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Transition from QFT to Classical Physics using Path Integrals?

  1. Aug 18, 2009 #1
    I have a question in Srednicki's book regarding path integrals, but first I'll set it up so that no familiarity of the book is required to answer the question.

    The vacuum to vacuum transition amplitude for the photon field in the presence of a source is given by: [tex]<0|0>_J=\int \mathcal D A e^{iS+\int J_\mu A^\mu}[/tex] where [tex]S=\int -\frac{1}{4}F_{\mu \nu}F^{\mu \nu} d^4x[/tex]. The result is [tex]e^{i\int \int J^\mu(x)\Delta(x-y)_{\mu \nu} J^\nu(y)} [/tex]. If you rewrite J, the current density, in terms of the line integral [tex] e \oint dx^\mu [/tex], and choose a path for the line integral, then this vacuum to vacuum transition amplitude, being equal to [tex]e^{-iE_{0}t [/tex], should give you the energy of the situation described by your line integral. In this way by choosing the path where an electron and anti-electron are just sitting a small distance R apart for a long time T, you actually recover the Coloumb force from QFT, [tex]V(R)=-\frac{\alpha}{R}[/tex]. This is equation (82.22) Srednicki.

    My question is what does it mean to have the vacuum to vacuum amplitude in the presence of a source? If there is a source then is it really vacuum? Or does the vacuum mean it's a vacuum with respect to only photons, but you are allowed to have a fermion source [obviously J(x)]? If this is the case, then could you in principle use this same method but use the Dirac Lagrangian in place of the photon Lagrangian, and have the source J(x) be a photon source, and from this derive the energy between two photons? If one wants to derive Maxwell's equations (and not just Coloumb's law) from the path integral approach, how would you do this?

    Also, this is the first time I've ever seen QFT used to describe something in position space. Is this the standard way to check if QFT gives the same results as classical physics - vacuum expectation values in presence of sources?

    The coupling constant in QED gets big if the energy is high, and high energy is equivalent to short distances. Is this reflected in Coloumb's law with the 1/r^2 dependence? The beta function and renormalization seemed to have disappeared from this example, so this must mean that the 1/r^2 dependence is not due to changing coupling constants with energy?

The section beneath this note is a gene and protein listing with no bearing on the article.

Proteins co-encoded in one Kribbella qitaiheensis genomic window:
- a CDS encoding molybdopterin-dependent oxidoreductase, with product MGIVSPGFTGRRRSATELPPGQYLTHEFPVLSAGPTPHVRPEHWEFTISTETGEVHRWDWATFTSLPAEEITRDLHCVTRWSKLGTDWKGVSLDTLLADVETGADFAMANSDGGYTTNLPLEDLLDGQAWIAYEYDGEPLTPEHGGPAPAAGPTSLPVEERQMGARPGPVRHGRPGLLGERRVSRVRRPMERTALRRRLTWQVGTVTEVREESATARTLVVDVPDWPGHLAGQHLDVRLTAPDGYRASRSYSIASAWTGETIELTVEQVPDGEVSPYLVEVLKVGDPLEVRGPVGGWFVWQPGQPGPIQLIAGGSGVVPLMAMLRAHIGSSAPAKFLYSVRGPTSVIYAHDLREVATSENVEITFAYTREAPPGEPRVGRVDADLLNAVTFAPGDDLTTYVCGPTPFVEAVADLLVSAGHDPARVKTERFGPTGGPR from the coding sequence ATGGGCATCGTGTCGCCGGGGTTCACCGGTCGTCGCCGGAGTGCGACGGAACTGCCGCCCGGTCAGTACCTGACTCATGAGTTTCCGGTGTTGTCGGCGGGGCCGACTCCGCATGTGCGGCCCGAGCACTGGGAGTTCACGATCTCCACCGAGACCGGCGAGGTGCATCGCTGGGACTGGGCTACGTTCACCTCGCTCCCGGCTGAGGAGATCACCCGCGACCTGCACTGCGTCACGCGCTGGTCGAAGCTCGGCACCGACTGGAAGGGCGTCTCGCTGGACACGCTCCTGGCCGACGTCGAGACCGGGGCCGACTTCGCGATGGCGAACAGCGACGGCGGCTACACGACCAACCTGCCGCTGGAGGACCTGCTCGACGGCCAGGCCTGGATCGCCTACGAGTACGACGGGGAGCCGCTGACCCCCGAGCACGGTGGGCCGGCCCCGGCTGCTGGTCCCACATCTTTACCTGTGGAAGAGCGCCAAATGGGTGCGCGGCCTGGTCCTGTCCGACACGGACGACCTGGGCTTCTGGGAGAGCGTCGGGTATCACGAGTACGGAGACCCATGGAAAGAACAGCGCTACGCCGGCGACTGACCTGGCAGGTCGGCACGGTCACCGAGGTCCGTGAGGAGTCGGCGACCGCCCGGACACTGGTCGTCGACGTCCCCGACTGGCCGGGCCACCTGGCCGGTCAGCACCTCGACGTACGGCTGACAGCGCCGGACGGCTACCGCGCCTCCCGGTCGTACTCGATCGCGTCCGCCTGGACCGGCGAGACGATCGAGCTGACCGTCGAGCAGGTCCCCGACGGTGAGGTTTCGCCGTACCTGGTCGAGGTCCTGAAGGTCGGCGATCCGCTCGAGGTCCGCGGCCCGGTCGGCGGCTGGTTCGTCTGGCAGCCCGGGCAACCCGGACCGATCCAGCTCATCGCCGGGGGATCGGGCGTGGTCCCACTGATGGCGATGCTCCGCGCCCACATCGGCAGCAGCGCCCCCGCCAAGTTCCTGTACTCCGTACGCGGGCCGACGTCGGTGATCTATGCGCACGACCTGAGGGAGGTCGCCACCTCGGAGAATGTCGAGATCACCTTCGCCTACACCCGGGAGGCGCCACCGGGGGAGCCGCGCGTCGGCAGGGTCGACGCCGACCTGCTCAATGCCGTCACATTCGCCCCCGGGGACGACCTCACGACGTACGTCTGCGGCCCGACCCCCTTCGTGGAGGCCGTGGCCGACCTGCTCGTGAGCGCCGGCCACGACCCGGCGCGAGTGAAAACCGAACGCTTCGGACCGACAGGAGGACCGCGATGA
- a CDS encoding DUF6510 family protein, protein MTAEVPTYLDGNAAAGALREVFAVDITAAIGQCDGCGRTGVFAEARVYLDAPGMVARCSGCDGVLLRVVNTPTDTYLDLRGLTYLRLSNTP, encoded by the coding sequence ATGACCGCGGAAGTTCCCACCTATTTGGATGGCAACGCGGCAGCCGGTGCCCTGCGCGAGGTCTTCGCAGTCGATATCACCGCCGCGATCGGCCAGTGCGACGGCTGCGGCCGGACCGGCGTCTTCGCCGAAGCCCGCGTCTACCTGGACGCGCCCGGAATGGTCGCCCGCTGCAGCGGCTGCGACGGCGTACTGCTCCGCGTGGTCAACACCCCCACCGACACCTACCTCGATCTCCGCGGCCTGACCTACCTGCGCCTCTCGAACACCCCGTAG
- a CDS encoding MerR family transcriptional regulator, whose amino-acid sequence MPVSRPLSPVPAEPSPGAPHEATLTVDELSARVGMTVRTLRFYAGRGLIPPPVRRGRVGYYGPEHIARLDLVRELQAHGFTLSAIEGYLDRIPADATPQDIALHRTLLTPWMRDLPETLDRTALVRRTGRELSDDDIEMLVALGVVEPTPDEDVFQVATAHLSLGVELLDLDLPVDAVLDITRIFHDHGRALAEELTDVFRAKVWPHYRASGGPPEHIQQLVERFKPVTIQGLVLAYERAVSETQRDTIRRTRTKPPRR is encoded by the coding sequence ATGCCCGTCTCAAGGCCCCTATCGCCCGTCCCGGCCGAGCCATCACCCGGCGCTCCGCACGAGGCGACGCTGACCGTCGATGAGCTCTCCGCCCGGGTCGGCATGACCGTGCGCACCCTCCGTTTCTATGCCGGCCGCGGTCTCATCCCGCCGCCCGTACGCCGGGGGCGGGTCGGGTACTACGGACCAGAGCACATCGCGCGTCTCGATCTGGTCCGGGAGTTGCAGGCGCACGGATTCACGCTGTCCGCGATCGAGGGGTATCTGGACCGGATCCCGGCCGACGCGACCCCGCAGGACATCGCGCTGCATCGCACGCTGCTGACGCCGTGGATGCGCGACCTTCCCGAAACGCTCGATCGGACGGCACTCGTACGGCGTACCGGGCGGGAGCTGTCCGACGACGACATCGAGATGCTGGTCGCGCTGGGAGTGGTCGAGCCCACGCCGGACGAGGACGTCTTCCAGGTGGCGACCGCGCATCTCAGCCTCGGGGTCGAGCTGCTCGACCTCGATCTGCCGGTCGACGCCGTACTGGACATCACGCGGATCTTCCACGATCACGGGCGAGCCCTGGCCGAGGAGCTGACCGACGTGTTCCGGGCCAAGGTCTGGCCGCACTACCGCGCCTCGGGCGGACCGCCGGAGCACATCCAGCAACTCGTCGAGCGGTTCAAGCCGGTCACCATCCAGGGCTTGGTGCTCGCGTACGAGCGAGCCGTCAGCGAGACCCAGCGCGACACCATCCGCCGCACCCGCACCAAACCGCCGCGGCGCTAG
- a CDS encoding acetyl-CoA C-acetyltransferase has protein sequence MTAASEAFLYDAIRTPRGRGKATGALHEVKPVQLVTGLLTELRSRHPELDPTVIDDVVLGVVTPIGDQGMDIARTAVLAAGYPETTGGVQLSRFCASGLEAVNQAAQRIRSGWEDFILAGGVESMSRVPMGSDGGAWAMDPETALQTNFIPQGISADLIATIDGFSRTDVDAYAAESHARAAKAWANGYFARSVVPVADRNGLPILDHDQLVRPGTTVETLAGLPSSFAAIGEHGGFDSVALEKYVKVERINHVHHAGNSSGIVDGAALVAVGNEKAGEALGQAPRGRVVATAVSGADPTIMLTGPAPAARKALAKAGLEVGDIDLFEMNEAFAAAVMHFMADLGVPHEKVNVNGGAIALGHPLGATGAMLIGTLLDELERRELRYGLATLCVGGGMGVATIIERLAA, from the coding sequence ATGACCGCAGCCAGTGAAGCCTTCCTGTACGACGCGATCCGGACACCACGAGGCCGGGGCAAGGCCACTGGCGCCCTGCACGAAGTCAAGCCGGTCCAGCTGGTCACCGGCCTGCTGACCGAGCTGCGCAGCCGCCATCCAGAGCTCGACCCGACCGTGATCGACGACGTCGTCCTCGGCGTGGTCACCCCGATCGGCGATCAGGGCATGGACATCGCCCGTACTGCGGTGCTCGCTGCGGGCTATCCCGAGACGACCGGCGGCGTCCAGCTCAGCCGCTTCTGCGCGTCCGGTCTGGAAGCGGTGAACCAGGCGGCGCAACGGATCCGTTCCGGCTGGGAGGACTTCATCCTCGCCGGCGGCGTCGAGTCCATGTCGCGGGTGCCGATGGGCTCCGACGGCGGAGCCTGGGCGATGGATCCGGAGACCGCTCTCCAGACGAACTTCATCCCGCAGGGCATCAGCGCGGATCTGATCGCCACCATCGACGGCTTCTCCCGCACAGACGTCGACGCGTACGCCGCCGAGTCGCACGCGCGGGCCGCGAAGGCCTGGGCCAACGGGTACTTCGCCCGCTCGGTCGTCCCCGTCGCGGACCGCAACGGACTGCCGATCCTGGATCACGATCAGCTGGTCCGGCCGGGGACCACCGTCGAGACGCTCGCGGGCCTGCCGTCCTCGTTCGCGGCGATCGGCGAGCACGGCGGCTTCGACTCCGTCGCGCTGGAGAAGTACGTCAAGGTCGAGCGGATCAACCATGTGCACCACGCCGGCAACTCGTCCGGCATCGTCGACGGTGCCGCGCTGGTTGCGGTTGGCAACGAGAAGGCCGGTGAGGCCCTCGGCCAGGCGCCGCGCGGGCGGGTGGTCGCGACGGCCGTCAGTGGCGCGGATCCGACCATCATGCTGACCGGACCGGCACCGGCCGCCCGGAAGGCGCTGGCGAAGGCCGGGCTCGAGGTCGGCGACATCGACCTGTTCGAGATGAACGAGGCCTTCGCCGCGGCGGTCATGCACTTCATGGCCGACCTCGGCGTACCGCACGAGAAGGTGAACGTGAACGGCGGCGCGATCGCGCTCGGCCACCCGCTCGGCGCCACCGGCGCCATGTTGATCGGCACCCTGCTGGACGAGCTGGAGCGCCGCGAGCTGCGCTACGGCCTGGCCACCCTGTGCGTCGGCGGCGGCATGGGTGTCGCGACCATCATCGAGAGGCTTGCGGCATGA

2. jcsd
  3. Aug 19, 2009 #2


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    Not when the source is "on". The idea is that the source is "off" (equal to zero) before some time t1 and after some later time t2, and that the initial state (before t1) is the vacuum. Then the computed amplitude is the amplitude to find the system in the vacuum state after time t2.
    No, for the same trick to work the source has to couple just to the field, so you would need a source like Srednicki's eta that couples to the Dirac field psi.
    Of course, QFT does not give the same results as classical physics; it's quantum! But just the fact that the quantum lagrangian is the same as the classical lagrangian means that, in suitable limits, the physics is the same.
    No, the 1/r^2 is a classical effect. Quantum effects effectively make the electron charge a function of r, and e^2 grows logarithmically with r (though this language is somewhat misleading; a more accurate statement is that there are quantum corrections to Couloumb scattering amplitudes that can be summarized by taking e^2 to be a function of r).
  4. Aug 19, 2009 #3
    I'm guessing there's no easy way to have [tex]\eta (x)[/tex] describe a photon, whereas it's easy to have [tex]J(x)[/tex] describe a fermion.

    I was hoping one could calculate the energy between two photons because I heard somewhere that QFT says that this vacuum energy should be infinite, which is troublesome because cosmology says it ought to be zero (the cosmological constant or something - it's been awhile since I looked at general relativity).

    At first I was amazed that Srednicki, in deriving (82.22), seem to have got a value for the self-energy. And indeed that term does come from integrating over the same line in the rectangular Wilson loop. But then I thought this was sweeping the self-energy under a rug, because the reason that this term is not infinite is because we assumed space-time is discrete via a lattice spacing, so of course there is no self-energy because a continuum doesn't exist! So in a way that's pretty cheap.

    I'm unconvinced of equation (82.18), or the "perimeter law". So that's basically saying that if you keep the aspect ratio of a certain Wilson loop the same (to maintain shape or c-tilda), then the value of vacuum expectation value will vary as the perimeter P. Just looking at this statement seems wrong. If you imagine two points infinitismally close together, and connect them with a rigid rod (so that their distance is constant), and move them along the loop, then I can see that the integral is proportional to the perimeter, because if you travel twice the distance on a path then that's twice the distance you integrate over a function whose value you insert the length of the rod. But clearly this doesn't work for a rod of finite length. It seems this type of problem would come up in self-inductance in classical E&M, but I can't find a book that shows this. I should probably check Jackson's book.
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